Building poetic creatures within the safe walls and for the expected audience of a gallery is an aseptic experience. Technology generally works, walls are predictably sterile and the didactic panel screams meaning to creations untethered from the world. However, projecting poetry from a mountain cliff, overlooking a historic city, while heavy snow builds around you with a broken umbrella shielding the light shooting electrics is an adventure into intersecting sensory trajectories. The power of projecting through the mountain snow makes even simple texts seem more beautiful than they deserve.
Abandoned Factories, Closed Doors, And The Loneliest Exhibition
Prior to my Fulbright year in Norway, I coveted inclusion in the annual Piksel Festival in Bergen. When my work was accepted, I imagined droves of Norwegians standing in lines waiting to explore my work in some beautiful and yet slightly gritty location. So, after the nine-month process of peer-reviews, forms, interviews, judgements and testing and background exploring was over and I was officially offered the fellowship, one of my first tasks was to apply for Piksel.
After both Alinta and I had work accepted into the Festival, we excitedly prepared and spent giant sums in shipping our installations across the world. As the exhibition date grew close our excitement grew as the venue was a multi-story industrial warehouse perched at the edge of the bay, reached by a charming old ferry boat for participants and visitors.
That excitement dimmed daily during the days and weeks of installation, the exhibition and then de-install. Curiously, while the venue oozed industrial charm, the organization of the exhibition was oddly lacking. It was common for us to arrive during the exhibition’s opening hours and all the doors were closed and locked. And most days we took on the unofficial responsibility of finding a maintenance worker to open the building.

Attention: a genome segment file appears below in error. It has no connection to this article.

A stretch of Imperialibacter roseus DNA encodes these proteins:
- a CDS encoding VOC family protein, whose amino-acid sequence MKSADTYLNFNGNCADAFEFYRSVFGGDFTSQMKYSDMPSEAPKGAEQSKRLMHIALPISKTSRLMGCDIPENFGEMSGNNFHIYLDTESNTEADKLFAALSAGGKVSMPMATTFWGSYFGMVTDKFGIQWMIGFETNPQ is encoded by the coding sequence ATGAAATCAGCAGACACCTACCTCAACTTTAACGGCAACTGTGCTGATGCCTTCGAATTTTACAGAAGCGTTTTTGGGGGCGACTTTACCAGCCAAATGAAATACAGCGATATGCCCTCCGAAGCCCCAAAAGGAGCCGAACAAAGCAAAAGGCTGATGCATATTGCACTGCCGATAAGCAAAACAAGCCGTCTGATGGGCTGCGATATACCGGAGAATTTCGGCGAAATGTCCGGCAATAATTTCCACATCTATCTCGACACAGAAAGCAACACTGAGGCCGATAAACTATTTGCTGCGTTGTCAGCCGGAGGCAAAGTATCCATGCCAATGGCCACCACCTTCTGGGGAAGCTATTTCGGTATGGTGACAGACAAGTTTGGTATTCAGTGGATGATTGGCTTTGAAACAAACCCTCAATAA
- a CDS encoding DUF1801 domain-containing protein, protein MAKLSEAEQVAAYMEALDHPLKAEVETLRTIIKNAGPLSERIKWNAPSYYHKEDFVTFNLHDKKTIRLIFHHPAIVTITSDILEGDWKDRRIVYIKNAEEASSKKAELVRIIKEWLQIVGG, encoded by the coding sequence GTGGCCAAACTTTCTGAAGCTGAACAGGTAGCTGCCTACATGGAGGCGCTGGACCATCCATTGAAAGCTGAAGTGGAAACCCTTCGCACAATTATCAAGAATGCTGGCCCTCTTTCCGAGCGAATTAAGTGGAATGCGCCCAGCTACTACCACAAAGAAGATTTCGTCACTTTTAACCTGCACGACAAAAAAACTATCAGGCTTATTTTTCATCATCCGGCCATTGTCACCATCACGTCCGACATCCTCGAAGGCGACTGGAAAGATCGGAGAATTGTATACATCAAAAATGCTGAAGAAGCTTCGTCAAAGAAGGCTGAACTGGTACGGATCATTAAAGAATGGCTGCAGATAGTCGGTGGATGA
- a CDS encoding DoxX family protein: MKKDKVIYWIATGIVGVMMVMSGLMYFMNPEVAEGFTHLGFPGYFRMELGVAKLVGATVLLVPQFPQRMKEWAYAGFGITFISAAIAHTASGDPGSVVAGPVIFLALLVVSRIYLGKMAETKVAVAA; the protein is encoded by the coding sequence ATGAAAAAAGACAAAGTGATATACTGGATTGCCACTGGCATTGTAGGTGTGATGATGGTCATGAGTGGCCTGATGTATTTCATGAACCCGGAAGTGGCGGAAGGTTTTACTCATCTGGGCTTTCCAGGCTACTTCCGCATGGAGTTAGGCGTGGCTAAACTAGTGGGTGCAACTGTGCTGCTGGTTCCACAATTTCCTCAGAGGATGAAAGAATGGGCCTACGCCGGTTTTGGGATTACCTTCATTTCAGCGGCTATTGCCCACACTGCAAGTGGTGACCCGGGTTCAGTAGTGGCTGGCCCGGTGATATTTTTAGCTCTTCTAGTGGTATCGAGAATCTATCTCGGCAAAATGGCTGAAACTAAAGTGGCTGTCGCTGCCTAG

My digital poetry work, The Impossible Box, looked amazing in a large industrial room four stories up, it’s just that few people could reach it.
Norway is dotted with these strange contradictions. There is funding and support for the arts. There are beautiful venues and overflowing opportunities for showing/sharing and creating digital art. And yet some of these exhibitions that look amazing in documentation photos were also seemingly uninterested in attracting readers/users/visitors. Or, as in the case of Piksel, they spent considerable time and money promoting the event, but then forgot to direct someone to open the doors to even enter the building.
Norwegian Librarians, Hovering Glass Boxes And Aud
Discussing digital projects with those whose experience with electronic art extends no further than a screen saver is an exercise in translation. Digital writers speak languages, use terminologies, even understand the spatial screen/landscape quite divergently from others. And as such communicating the how and what and why of a proposed digital creature is often hindered by language gaps.